One way to organize your medications is to use a storage drawer organizer unit. You may even find it both practical and of aesthetic value to use personalized thermoformed plastic trays. They are easy to labels and it will be helpful to your family members to find the right product more quickly. It becomes easy for everybody to put the meds back when you are done using.
The Contents in Your “Home Pharmacy”
Another fun part is getting the stocks for your home pharmacy. They are in the following categories:
Pain and fever medications: Acetaminophen (Tylenol) and ibuprofen (Advil, Motrin) in both adult and child strengths (if you have children). If you have an infant, you may need infant strengths as well. Ibuprofen also has anti-inflammatory properties.
Antiseptic solutions: Your pharmacy should have hydrogen peroxide, Betadine solution, or equivalent to carefully clean cuts and wounds.
Topical Antibiotics: They come in both ointments (greasy, but protective) and creams (rubs in easily) and all are considered equally effective.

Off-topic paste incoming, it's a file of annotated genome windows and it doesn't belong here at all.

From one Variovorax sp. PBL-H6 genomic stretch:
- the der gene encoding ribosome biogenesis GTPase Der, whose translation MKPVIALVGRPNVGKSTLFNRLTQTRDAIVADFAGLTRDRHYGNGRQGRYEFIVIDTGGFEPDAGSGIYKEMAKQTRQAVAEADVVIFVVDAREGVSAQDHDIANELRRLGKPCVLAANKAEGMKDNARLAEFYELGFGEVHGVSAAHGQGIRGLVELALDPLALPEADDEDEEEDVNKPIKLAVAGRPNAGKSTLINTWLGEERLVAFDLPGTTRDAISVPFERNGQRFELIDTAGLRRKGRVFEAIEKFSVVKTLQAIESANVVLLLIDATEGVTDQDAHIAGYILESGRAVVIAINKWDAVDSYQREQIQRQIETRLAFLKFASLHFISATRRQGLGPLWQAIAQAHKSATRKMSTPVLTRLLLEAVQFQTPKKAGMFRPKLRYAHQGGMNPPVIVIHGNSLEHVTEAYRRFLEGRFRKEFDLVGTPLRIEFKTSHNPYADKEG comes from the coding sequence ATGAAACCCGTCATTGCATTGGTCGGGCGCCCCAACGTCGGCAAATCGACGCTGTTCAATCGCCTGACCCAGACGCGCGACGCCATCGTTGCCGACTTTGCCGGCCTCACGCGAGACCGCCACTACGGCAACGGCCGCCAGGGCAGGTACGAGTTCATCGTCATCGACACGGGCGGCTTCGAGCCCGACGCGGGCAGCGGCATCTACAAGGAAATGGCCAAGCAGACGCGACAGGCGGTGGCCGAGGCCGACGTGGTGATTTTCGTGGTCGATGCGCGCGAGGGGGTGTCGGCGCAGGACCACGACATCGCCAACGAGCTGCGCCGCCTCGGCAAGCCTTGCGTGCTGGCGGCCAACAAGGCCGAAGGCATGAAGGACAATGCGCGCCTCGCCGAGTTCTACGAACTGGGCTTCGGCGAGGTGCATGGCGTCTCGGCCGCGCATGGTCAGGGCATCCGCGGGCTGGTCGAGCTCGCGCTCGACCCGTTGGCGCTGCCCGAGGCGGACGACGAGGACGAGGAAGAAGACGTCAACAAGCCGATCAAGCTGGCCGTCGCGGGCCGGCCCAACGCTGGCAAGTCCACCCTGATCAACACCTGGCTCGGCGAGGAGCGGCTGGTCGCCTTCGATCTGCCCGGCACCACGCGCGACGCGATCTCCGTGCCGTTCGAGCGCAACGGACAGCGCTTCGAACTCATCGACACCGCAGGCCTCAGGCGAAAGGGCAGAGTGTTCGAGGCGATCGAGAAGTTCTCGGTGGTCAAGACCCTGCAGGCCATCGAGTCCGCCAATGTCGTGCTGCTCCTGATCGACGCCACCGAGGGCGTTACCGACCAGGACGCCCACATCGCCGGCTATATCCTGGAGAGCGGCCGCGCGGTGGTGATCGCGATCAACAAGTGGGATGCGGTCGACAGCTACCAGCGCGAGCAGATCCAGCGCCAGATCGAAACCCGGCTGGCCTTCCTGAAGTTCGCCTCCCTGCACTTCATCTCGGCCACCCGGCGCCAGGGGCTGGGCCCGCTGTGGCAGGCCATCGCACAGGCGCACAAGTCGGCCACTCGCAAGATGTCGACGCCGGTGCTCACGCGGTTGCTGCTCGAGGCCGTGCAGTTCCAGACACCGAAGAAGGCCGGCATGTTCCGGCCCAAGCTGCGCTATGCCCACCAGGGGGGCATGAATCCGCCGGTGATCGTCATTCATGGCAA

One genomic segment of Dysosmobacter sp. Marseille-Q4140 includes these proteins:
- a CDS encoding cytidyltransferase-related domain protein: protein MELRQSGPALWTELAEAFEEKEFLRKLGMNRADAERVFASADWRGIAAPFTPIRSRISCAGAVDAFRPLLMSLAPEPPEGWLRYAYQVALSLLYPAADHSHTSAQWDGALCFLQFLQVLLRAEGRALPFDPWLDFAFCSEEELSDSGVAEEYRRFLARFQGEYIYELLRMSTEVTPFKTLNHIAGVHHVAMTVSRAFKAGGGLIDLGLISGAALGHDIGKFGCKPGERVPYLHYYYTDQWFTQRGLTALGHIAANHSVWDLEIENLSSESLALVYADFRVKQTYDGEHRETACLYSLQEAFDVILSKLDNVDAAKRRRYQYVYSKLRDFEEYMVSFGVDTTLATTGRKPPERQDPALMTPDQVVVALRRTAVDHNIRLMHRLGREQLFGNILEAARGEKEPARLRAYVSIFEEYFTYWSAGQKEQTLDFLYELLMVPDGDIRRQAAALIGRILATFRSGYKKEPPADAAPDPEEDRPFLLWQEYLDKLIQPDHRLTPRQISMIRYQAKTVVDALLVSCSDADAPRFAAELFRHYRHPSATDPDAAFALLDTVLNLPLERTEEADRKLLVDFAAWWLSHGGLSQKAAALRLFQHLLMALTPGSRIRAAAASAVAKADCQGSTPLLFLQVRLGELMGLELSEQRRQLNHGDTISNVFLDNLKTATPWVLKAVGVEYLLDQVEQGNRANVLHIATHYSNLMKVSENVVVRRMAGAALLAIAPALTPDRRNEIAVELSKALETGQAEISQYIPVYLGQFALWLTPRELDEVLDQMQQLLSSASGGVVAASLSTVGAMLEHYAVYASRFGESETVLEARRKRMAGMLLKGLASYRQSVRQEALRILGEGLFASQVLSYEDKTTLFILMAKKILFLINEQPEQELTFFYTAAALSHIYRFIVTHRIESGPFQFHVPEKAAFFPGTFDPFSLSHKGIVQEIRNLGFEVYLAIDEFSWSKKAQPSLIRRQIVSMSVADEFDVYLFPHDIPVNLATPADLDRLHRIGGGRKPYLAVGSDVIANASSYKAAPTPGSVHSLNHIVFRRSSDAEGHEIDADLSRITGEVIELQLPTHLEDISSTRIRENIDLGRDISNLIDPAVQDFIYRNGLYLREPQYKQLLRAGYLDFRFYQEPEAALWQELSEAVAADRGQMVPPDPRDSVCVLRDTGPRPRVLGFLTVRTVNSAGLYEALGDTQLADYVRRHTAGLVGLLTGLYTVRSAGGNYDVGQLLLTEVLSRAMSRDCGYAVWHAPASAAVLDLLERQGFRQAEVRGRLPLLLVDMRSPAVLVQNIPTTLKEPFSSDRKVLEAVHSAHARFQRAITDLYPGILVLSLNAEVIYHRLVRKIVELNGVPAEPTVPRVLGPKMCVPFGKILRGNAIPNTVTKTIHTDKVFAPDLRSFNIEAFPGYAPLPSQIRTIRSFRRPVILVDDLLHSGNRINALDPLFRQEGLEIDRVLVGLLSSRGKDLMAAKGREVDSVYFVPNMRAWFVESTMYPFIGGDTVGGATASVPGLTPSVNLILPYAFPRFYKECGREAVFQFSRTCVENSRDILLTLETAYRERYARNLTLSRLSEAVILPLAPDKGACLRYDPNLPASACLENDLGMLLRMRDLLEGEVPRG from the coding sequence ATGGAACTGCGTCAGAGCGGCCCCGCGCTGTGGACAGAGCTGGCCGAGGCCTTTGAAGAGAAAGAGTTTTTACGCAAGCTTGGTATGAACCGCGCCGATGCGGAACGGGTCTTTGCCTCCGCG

Hydrocortisone: For itching, treating mosquito bites, and the likes, topical steroid is also available in creams and ointments.
Antifungal medications: Use for Athlete’s feet or fungal diaper rashes
Stomach and Intestinal Disorders: Over-the-counter Tagamet (cimetidine) or Prilosec (omeprazole) would be appropriate to include, along with Maalox or Mylanta.
Salt: You can get this from the kitchen, but making your own saline can be used for gargling or homemade nasal spray/drops.
Antihistamines: Benadryl (diphenhydramine) is the most common, but it can be sedating. Claritin (loratadine) lasts longer (24 hours) and is considered non-sedating.
Decongestants: Medications containing pseudoephedrine (Sudafed) or phenylephrine are for stuffy/congested noses. They can be stimulating and may interfere with sleep. Decongestants also drain mucous. It is best to do this during the day when you can blow your nose.